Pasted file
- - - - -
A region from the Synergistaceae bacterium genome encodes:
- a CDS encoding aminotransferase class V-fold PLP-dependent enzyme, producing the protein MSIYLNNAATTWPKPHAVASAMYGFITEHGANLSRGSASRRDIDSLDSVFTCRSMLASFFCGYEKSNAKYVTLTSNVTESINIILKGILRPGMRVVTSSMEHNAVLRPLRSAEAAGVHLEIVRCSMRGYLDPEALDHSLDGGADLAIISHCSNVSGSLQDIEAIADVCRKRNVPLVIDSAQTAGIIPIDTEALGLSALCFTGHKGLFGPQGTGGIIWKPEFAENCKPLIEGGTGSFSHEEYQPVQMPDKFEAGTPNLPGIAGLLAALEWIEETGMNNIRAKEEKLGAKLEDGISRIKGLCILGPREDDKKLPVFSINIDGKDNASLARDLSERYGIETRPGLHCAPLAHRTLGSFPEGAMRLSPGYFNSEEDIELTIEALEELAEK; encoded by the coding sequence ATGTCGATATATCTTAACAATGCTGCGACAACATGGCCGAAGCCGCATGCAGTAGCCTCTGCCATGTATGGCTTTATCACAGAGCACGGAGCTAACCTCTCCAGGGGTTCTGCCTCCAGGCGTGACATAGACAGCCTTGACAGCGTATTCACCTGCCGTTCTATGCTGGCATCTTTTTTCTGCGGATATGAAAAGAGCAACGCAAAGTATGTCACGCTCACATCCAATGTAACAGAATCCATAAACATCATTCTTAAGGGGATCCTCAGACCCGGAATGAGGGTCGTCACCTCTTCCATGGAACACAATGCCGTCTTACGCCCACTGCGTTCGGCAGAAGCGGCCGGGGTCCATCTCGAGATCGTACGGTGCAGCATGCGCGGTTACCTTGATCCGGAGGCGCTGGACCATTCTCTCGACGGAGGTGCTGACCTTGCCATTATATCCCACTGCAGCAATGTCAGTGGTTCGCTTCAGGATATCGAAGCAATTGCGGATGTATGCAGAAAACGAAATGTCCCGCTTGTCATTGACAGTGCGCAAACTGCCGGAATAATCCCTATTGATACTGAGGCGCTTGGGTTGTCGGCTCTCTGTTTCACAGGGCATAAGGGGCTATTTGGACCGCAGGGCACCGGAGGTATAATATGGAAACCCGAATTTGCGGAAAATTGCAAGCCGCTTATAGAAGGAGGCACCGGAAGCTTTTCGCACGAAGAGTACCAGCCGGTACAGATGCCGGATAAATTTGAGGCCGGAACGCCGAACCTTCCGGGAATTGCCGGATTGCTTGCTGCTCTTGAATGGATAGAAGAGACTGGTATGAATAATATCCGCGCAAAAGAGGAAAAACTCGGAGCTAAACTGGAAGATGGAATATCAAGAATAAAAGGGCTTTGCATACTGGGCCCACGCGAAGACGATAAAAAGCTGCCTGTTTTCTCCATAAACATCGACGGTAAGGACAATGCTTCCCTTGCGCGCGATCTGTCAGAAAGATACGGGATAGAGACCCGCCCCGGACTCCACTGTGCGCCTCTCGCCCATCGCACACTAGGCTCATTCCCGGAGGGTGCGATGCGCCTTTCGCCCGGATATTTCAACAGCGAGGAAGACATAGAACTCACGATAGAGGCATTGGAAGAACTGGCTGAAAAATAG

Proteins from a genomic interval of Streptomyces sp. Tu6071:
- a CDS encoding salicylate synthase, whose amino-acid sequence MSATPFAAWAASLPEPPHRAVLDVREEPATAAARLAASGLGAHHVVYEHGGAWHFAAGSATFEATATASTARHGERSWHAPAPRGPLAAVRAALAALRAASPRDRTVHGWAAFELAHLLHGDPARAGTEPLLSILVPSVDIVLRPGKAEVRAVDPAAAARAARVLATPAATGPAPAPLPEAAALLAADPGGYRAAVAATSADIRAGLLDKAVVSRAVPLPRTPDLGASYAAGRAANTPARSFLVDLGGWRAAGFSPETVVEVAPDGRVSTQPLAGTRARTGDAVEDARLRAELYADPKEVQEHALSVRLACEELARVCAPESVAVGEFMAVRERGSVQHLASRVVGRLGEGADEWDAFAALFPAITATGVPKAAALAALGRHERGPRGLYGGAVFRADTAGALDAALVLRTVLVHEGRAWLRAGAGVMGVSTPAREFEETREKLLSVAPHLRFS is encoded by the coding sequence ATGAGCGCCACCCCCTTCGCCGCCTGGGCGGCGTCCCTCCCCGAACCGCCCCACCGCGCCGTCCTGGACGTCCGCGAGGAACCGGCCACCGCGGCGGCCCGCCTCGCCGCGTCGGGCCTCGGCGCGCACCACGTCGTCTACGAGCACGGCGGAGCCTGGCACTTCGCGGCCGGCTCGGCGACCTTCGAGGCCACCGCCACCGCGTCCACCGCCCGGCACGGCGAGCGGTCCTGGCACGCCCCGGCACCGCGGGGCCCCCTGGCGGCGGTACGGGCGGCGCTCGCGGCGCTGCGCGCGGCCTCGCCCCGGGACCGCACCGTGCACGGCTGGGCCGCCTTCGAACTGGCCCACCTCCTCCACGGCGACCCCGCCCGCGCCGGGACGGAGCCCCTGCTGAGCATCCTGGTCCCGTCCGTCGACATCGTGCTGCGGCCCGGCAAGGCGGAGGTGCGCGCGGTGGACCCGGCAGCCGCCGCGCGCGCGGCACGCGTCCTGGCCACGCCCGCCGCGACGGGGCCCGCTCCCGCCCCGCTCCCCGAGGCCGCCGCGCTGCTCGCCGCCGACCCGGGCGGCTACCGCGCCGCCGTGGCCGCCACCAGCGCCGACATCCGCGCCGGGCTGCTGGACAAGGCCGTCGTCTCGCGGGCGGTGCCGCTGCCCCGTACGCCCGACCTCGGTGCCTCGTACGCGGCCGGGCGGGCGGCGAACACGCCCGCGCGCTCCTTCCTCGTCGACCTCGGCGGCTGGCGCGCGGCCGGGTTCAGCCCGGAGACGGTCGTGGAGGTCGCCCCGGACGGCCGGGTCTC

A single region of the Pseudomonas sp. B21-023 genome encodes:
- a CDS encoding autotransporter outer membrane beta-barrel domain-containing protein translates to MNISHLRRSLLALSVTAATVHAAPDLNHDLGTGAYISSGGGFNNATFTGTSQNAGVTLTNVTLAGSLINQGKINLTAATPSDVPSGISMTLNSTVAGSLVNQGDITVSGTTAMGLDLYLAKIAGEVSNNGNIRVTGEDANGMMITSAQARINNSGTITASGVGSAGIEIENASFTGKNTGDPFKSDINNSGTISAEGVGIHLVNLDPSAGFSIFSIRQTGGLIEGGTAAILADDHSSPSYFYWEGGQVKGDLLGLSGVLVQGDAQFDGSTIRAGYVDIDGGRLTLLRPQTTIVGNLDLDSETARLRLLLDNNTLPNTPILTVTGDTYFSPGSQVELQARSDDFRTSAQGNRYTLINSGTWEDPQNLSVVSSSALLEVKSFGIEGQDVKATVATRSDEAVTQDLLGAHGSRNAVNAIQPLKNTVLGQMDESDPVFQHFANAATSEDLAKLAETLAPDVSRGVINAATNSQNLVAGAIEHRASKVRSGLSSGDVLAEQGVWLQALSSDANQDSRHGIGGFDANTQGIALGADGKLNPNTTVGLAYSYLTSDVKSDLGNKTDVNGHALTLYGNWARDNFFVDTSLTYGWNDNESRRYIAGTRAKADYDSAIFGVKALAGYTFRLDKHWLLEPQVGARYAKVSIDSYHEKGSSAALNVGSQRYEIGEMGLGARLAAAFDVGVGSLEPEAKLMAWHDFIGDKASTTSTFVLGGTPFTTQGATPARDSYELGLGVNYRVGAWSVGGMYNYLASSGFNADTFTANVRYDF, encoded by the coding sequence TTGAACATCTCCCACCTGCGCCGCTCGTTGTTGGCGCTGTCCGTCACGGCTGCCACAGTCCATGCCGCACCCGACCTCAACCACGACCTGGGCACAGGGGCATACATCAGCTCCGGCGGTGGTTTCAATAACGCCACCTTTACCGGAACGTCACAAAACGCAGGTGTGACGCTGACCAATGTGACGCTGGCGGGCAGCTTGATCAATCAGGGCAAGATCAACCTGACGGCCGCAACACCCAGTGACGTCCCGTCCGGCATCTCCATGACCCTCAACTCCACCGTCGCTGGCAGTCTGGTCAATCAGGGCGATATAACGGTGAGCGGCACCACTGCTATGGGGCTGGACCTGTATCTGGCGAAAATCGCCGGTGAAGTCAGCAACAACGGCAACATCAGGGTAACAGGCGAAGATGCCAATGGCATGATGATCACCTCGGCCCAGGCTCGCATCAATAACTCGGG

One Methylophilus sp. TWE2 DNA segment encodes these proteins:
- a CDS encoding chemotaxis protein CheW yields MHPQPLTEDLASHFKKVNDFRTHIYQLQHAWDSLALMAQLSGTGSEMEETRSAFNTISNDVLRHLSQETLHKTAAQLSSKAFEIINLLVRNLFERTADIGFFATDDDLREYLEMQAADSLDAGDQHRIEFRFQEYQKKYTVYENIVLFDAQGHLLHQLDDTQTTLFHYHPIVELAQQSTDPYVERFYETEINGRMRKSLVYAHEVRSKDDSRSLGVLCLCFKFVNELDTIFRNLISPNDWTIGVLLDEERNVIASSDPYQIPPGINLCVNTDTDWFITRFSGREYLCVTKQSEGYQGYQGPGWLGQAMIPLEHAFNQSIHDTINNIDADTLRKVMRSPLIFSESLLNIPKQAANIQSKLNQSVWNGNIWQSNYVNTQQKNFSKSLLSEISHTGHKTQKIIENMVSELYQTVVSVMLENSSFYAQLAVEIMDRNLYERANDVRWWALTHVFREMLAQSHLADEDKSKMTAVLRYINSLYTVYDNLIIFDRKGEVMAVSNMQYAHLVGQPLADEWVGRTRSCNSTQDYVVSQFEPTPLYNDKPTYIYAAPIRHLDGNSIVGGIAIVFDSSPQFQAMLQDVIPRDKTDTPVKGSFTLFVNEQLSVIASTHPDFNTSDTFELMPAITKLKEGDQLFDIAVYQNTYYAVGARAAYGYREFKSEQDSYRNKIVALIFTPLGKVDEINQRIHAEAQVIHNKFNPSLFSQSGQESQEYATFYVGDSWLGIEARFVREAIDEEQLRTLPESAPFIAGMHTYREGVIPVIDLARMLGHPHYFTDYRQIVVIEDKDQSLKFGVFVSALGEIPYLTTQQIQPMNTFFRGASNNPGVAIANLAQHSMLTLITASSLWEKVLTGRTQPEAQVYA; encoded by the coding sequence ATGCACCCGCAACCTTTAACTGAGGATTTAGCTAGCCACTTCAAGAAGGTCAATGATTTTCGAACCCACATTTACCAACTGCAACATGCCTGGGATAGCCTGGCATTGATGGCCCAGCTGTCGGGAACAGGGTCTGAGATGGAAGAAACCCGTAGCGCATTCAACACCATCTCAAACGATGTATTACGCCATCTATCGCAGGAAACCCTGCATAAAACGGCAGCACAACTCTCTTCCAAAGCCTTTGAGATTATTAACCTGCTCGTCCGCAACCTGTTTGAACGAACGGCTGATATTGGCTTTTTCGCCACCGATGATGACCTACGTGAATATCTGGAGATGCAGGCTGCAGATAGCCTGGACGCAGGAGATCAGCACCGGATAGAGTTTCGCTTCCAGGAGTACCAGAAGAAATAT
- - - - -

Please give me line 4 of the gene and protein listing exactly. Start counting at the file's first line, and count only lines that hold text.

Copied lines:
- a CDS encoding salicylate synthase, whose amino-acid sequence MSATPFAAWAASLPEPPHRAVLDVREEPATAAARLAASGLGAHHVVYEHGGAWHFAAGSATFEATATASTARHGERSWHAPAPRGPLAAVRAALAALRAASPRDRTVHGWAAFELAHLLHGDPARAGTEPLLSILVPSVDIVLRPGKAEVRAVDPAAAARAARVLATPAATGPAPAPLPEAAALLAADPGGYRAAVAATSADIRAGLLDKAVVSRAVPLPRTPDLGASYAAGRAANTPARSFLVDLGGWRAAGFSPETVVEVAPDGRVSTQPLAGTRARTGDAVEDARLRAELYADPKEVQEHALSVRLACEELARVCAPESVAVGEFMAVRERGSVQHLASRVVGRLGEGADEWDAFAALFPAITATGVPKAAALAALGRHERGPRGLYGGAVFRADTAGALDAALVLRTVLVHEGRAWLRAGAGVMGVSTPAREFEETREKLLSVAPHLRFS is encoded by the coding sequence ATGAGCGCCACCCCCTTCGCCGCCTGGGCGGCGTCCCTCCCCGAACCGCCCCACCGCGCCGTCCTGGACGTCCGCGAGGAACCGGCCACCGCGGCGGCCCGCCTCGCCGCGTCGGGCCTCGGCGCGCACCACGTCGTCTACGAGCACGGCGGAGCCTGGCACTTCGCGGCCGGCTCGGCGACCTTCGAGGCCACCGCCACCGCGTCCACCGCCCGGCACGGCGAGCGGTCCTGGCACGCCCCGGCACCGCGGGGCCCCCTGGCGGCGGTACGGGCGGCGCTCGCGGCGCTGCGCGCGGCCTCGCCCCGGGACCGCACCGTGCACGGCTGGGCCGCCTTCGAACTGGCCCACCTCCTCCACGGCGACCCCGCCCGCGCCGGGACGGAGCCCCTGCTGAGCATCCTGGTCCCGTCCGTCGACATCGTGCTGCGGCCCGGCAAGGCGGAGGTGCGCGCGGTGGACCCGGCAGCCGCCGCGCGCGCGGCACGCGTCCTGGCCACGCCCGCCGCGACGGGGCCCGCTCCCGCCCCGCTCCCCGAGGCCGCCGCGCTGCTCGCCGCCGACCCGGGCGGCTACCGCGCCGCCGTGGCCGCCACCAGCGCCGACATCCGCGCCGGGCTGCTGGACAAGGCCGTCGTCTCGCGGGCGGTGCCGCTGCCCCGTACGCCCGACCTCGGTGCCTCGTACGCGGCCGGGCGGGCGGCGAACACGCCCGCGCGCTCCTTCCTCGTCGACCTCGGCGGCTGGCGCGCGGCCGGGTTCAGCCCGGAGACGGTCGTGGAGGTCGCCCCGGACGGCCGGGTCTC